Across China: Village CEOs guide, empower rural revitalization efforts-Xinhua

Across China: Village CEOs guide, empower rural revitalization efforts

Source: Xinhua

Editor: huaxia

2024-05-19 17:47:30

CHONGQING, May 19 (Xinhua) -- A small family workshop producing cured meat in southwest China grows into a factory earning 4 million yuan (about 563,000 U.S. dollars) a year, while idle farmhouses are transformed into magnetic homestays or coffee shops for tourists to enjoy. Such developments in China often stem from the efforts of village CEOs.

Village CEO, also referred to as agricultural manager, was included among 13 new professions published jointly by China's Ministry of Human Resources and Social Security, the State Administration for Market Regulation, and the National Bureau of Statistics in 2019.

Village CEOs serve as links between rural resources and the market. They use their skills to drive the rural collective economy to ensure efficient use of resources, thereby making sure rural people benefit from what they have, said Li Xiaoyun, chair professor of China Agricultural University, when addressing the opening ceremony of a village CEO training program.

Chengkou County in southwest China's Chongqing Municipality is blessed with rich tourism resources and known for its local specialties such as cured meat. Previously, some villages took steps to foster local industries, but their efforts often ended in failure due to a lack of management skills. Chengkou aimed to address this problem by seeking talents who knew market rules well.

To coordinate resources and develop effective industries, 190 rural collective economic organizations jointly set up the Dabashan rural collective economic organization management company in 2021.

This joint-stock company recruited He Shuqin as its general manager. Previously employed in a state-owned financial services institution focusing on rural areas, He Shuqin had rich financial knowledge and experience in assessing the feasibility of rural programs.

"Based on prior working experience, my team improved the assessment mechanism for rural investment feasibility. Programs should be assessed by experts before reaching investment decisions, to lower investment risks," He explained.

Li Wencheng, a Chengkou resident, ran a family workshop that made cured meat. In 2022, Li wanted to develop the workshop into a standardized factory with production lines for meat washing, curing, and packaging, but Li lacked the necessary finances to do so.

"Chengkou is famous nationwide for its cured meat, and in recent years China has placed much emphasis on developing local specialties. The assessment team felt optimistic about the prospects of a cured meat-making factory," said He, adding that the company had made equity investments totaling 300,000 yuan in the upgrade of Li's factory.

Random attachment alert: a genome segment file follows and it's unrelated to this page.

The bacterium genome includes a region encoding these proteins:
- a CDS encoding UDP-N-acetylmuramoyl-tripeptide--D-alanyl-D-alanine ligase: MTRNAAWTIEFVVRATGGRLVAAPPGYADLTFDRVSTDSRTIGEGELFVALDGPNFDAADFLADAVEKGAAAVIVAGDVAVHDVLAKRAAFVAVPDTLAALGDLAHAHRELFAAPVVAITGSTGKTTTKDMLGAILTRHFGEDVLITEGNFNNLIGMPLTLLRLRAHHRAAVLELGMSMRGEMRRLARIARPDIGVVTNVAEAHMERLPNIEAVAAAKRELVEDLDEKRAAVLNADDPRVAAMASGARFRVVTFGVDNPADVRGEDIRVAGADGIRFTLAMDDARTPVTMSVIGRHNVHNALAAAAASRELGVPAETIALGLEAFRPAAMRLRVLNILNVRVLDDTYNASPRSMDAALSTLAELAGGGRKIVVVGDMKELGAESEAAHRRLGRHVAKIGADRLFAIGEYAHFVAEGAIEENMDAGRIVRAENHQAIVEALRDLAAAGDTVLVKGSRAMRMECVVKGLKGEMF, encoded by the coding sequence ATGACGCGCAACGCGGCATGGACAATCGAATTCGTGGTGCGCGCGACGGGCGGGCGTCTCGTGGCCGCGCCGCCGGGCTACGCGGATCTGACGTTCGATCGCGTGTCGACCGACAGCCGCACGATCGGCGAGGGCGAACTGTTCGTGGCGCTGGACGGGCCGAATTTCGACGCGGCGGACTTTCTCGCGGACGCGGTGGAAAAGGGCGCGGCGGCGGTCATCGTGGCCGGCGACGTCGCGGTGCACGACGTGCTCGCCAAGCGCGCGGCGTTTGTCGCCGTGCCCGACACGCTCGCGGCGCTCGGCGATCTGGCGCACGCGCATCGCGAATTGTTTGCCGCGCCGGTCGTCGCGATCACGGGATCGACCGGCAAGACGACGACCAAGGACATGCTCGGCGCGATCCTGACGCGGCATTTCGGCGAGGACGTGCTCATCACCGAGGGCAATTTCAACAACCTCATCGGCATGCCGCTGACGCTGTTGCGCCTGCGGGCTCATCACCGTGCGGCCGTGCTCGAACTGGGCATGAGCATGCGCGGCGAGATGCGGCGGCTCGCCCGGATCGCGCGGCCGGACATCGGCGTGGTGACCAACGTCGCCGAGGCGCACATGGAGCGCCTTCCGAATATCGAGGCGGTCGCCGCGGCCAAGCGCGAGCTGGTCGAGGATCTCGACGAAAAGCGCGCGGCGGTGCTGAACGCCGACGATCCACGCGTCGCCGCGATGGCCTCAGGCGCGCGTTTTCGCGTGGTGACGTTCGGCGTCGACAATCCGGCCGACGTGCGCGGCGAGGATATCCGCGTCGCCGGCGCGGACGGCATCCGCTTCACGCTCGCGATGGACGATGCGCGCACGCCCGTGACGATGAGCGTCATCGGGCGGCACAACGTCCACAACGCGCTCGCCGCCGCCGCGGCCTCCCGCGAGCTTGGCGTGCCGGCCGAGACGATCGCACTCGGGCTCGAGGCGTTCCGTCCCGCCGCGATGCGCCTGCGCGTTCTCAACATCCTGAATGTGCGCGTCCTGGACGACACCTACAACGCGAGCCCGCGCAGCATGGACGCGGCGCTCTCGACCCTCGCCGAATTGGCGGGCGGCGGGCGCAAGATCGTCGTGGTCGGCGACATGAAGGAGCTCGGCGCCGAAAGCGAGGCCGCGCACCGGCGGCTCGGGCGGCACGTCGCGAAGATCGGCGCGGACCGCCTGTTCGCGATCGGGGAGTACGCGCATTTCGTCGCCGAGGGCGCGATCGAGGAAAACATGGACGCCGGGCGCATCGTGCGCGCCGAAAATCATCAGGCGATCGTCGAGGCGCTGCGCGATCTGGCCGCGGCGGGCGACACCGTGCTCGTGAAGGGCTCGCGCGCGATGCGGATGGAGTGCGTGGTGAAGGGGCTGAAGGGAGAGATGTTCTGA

"As local specialty industries have seen robust development over the past years, we decided to ride the wave by strengthening and expanding this cured meat business. The factory now earns 4 million yuan a year," Li said.

Since its foundation, the Dabashan rural collective economic organization management company has made investments totaling 30 million yuan, bolstering more than 20 industry programs. It has delivered bonuses of nearly 900,000 yuan to rural collective economic organizations and stakeholders.

"It's more challenging to be a CEO in a village than in an enterprise," said He Bangfei, 50, who hails from Youyang Tujia and Miao Autonomous County in Chongqing and serves as a village CEO there. "A village CEO must not only manage villagers, but also handle interpersonal relationship well in such rural areas," he added.

He Bangfei left home when he was young and now owns four large furniture factories after years of struggling in Shenyang in northeast China's Liaoning Province. In 2021, He Bangfei's hometown of Hejiayan in Youyang set up a cooperative aimed at achieving prosperity for all. The cooperative gives every villager the chance to play a role in the planning, construction and operations of rural revitalization programs.

The cooperative needed a leader who not only had enterprise management experience, but who also knew the village well. He Bangfei was identified as a suitable candidate and answered the call of his hometown without hesitation.

He Bangfei and his team decided on a plan to transform idle farmhouses into libraries, coffee shops or convenience stores to boost tourism, and this meant that team members were required to communicate often with the villagers.

Once an elder villager hindered a program due to some misunderstandings. He Bangfei invited the elder villager to his home, and they spoke for several hours. He Bangfei grew up in Hejiayan, which meant that he understood the concerns of the local people there.

"Villagers have diverse ideas, and we need to direct their efforts towards one goal," said He Bangfei, adding that he assured the elder that all efforts were aimed at achieving success for the entire community. His long and careful explanation finally succeeded in convincing the elder villager not to resist the project.

Village CEOs can promote the effective application of rural resources and feature prominently in the rural revitalization of Youyang, said Qi Meiwen, Party secretary of Youyang, at a meeting on village CEO policies held in Kunming, southwest China's Yunnan Province, on March 15.

Qi added that village CEOs think from the angle of rural people and this enables them to better serve rural communities.